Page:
Tuesday, 7 January 2014

Laura Parnes - County Down

Laura Parnes is an artist whose work engages strategies of narrative film and video art to blur the lines between storytelling conventions and experimentation. Parnes combines elements such as continuity and dialogue with highly stylized sets and performances to present non-linear narratives as installations that utilize the architectural space of a gallery or museum. By deploying cinematic citation as an element of site-specific installation, the staging of her own productions reverberates in an exhibition setting, often requiring the audience to physically enter a scripted environment or re-creation of the production set. Parnes’ installations operate at a symbolic and sculptural level, while maintaining a narrative coherence that points to a future in which reality is tightly nested in layers of art, popular culture, and experience.

Parnes’ video installation, titled County Down, takes from the aesthetics of traditional horror movies to tell the story of two young girls in a gated suburban community who trigger an epidemic of psychosis among the adults through the invention of a designer drug with potentially apocalyptic side effects. The video is episodic and highly reminiscent of both the optimism and style of the early 1990′s. In addition to the video, on display are photos and other arranged objects, such as like-size cardboard cut outs of the characters that directly relate to the narrative. County Down presents a strong critique on American consumerism as a means of destruction.
Robin Newman

A few minutes into Laura Parnes’s 70-minute horror movie, “County Down,” I thought, “This is bad.” The acting is wooden, the sets amateurish, the writing banal, the pace erratic. Moreover, Ms. Parnes used a digital program that turns photographic reality into a hallucinogenic cartoon, as Richard Linklater did in his brilliant films “Waking Life” and “A Scanner Darkly.” But in Ms. Parnes’s case, the trippy effect comes off as crude and garish. The whole thing looks like it was made by an enterprising but not exceptionally talented high school student. Knowing it to be actually a sophisticated spoof made no difference. I wondered how I was going to get through an hour of it. After a while, however, it began to seem interestingly bad. Then it became mysteriously fascinating. I couldn’t stop watching.

The plot of what Ms. Parnes’s Web site describes as a “web-based episodic digital film” is complicated. Set in a wealthy, gated community, “County Down” revolves around the invention and distribution of a psychedelic drug — delivered and consumed in nippled baby bottles — by a teenage girl named Angel. For unclear reasons, her parents and those of her friends are going insane. There are zombies, cannibalism and murder, including a matricidal decapitation. It’s a blatantly ridiculous and yet weirdly compelling soap opera; “Night of the Living Dead” meets “Pretty Little Liars.”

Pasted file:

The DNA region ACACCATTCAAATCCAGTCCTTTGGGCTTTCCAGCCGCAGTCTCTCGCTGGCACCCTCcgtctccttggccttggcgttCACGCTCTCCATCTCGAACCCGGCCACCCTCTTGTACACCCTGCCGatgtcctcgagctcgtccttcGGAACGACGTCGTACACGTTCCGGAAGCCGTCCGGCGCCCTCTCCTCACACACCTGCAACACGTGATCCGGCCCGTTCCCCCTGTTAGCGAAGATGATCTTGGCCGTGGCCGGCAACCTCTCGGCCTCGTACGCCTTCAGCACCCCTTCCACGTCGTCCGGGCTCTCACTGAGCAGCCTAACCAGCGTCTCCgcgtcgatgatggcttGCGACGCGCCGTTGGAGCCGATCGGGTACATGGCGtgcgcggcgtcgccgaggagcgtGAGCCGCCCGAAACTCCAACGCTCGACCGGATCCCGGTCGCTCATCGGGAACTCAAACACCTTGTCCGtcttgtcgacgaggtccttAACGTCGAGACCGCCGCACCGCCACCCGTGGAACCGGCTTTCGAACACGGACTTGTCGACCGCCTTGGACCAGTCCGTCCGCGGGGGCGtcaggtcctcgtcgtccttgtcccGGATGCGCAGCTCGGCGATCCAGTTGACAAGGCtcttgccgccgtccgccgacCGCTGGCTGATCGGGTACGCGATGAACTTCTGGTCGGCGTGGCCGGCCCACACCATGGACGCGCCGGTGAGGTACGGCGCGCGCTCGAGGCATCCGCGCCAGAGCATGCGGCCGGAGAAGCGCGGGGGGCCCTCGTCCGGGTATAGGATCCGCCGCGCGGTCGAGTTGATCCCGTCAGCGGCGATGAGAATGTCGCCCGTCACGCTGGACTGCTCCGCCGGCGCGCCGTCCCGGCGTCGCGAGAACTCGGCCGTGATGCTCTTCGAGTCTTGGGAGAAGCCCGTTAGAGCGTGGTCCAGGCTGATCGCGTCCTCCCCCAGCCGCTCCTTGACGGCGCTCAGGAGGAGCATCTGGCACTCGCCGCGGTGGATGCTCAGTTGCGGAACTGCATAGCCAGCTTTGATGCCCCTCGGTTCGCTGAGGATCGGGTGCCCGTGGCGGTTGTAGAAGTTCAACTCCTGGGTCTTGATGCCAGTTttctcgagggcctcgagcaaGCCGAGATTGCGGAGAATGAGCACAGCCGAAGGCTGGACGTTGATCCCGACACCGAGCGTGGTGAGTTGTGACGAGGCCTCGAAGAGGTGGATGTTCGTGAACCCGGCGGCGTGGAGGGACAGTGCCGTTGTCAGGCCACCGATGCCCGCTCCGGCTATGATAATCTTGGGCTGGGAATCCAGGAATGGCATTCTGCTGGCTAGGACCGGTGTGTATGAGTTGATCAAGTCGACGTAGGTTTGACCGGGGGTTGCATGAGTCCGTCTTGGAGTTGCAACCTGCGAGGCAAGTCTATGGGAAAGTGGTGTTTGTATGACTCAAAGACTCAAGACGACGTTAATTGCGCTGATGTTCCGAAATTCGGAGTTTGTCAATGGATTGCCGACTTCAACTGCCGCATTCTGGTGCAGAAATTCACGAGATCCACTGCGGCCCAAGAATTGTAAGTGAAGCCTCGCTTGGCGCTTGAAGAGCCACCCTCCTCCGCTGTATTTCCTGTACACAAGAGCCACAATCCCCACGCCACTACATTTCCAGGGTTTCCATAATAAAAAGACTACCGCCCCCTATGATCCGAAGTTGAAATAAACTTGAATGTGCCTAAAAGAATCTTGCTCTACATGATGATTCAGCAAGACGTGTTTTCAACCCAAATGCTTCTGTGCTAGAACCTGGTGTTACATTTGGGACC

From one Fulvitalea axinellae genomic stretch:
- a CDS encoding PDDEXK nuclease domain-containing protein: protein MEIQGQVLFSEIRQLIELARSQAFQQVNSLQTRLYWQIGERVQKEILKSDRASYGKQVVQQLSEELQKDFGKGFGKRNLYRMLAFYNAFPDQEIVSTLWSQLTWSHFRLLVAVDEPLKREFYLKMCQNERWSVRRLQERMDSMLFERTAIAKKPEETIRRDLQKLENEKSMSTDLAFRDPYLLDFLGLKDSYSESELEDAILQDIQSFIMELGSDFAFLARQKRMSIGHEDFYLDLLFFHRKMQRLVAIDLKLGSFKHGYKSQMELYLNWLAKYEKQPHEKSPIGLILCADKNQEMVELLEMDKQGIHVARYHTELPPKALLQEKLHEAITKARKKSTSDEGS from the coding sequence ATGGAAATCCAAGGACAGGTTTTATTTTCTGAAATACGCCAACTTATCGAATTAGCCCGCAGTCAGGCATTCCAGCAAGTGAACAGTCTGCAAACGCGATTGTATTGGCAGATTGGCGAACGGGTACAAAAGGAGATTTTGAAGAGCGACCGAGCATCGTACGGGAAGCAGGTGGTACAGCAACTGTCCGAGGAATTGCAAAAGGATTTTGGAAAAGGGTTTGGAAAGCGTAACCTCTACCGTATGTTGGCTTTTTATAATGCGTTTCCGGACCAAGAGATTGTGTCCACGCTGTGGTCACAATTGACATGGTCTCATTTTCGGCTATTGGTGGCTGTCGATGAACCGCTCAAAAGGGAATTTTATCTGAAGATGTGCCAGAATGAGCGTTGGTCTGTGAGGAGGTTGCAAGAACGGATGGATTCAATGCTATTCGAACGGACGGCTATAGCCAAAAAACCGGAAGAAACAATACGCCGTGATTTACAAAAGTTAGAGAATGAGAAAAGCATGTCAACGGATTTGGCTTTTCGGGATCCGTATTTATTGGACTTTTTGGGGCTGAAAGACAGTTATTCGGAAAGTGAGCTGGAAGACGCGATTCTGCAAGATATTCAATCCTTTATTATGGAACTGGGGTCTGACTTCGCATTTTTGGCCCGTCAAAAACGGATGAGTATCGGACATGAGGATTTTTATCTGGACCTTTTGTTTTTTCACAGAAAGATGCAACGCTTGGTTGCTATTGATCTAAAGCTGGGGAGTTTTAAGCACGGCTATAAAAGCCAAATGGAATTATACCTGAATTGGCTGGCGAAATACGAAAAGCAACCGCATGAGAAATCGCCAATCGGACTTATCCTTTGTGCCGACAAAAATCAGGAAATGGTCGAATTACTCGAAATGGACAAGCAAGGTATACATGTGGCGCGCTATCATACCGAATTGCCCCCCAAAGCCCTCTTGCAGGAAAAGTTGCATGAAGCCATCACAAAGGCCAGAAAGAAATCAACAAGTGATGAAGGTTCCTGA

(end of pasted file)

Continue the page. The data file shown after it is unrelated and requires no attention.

Serious-minded viewers might find in Ms. Parnes’s film social commentary on addiction, consumerism, the media, adolescent angst, suburban ennui and so forth. Whatever. Mainly, it’s a hoot.
Ken Johnson

"These people don't have friends, Angel. They have interests, and don't you forget it," Tanya tells her co-conspirator in the opening sequence of artist Laura Parnes' new film County Down. Angel, the precocious rebel-genius played by Stephanie Vella, has just designed a pink hallucinogenic called Quix, packaged in baby bottles and distributed to other teens in their posh gated community. Her popularity has skyrocketed, especially since all the adults in the neighborhood seem to be going slowly mad and anxiety among teens is at a high point. "Right now, it's in their interests to respect us," Tanya adds.

The whole thing is very '90s -- it looks like a video game informed by rave culture, anime, McMansions and Clinton-era oblivion. Its protagonist, Angel, could be a composite of a slightly snazzed-up Daria from MTV and Christina Ricci's Wendy from The Ice Storm -- she's different, dark, sassy, smart and maybe dangerous. She has heavy blue eye makeup and a vintage schoolgirl wardrobe, and she's in over her head.

"Destruction is the one principle in the world we can count on," Angel says, two-thirds of the way through Parnes' film. "That and Quix." Parnes initially called the drug Triple X, but then xXx the movie came out. She tried calling it Tsunami instead, but then the devastating tsunami hit Japan. Quix had none of that baggage. "It's like instant sweetness or something," Angel gushes in County Down. "It sounds like immediate gratification," says Parnes.

The film ends when most adults have died or lost their minds completely -- one woman tries to devour her son's leg -- and even Angel's friends have begun to crawl around delusionally, due to the dwindling supply of Quix. In the last scene, men in white jumpsuits and face masks lead Angel and Tanya from their gated enclave into the wider world. We hear Angel's voice, coming at us from the future, nostalgic for her moment of disastrous, youthful free reign: "Everything's different now and I know that's a good thing, but sometimes I wish I could go back to that time, when I was really a part of something."
Catherine Wagley

COUNTY DOWN TRAILER 2011 from Laura Parnes on Vimeo.


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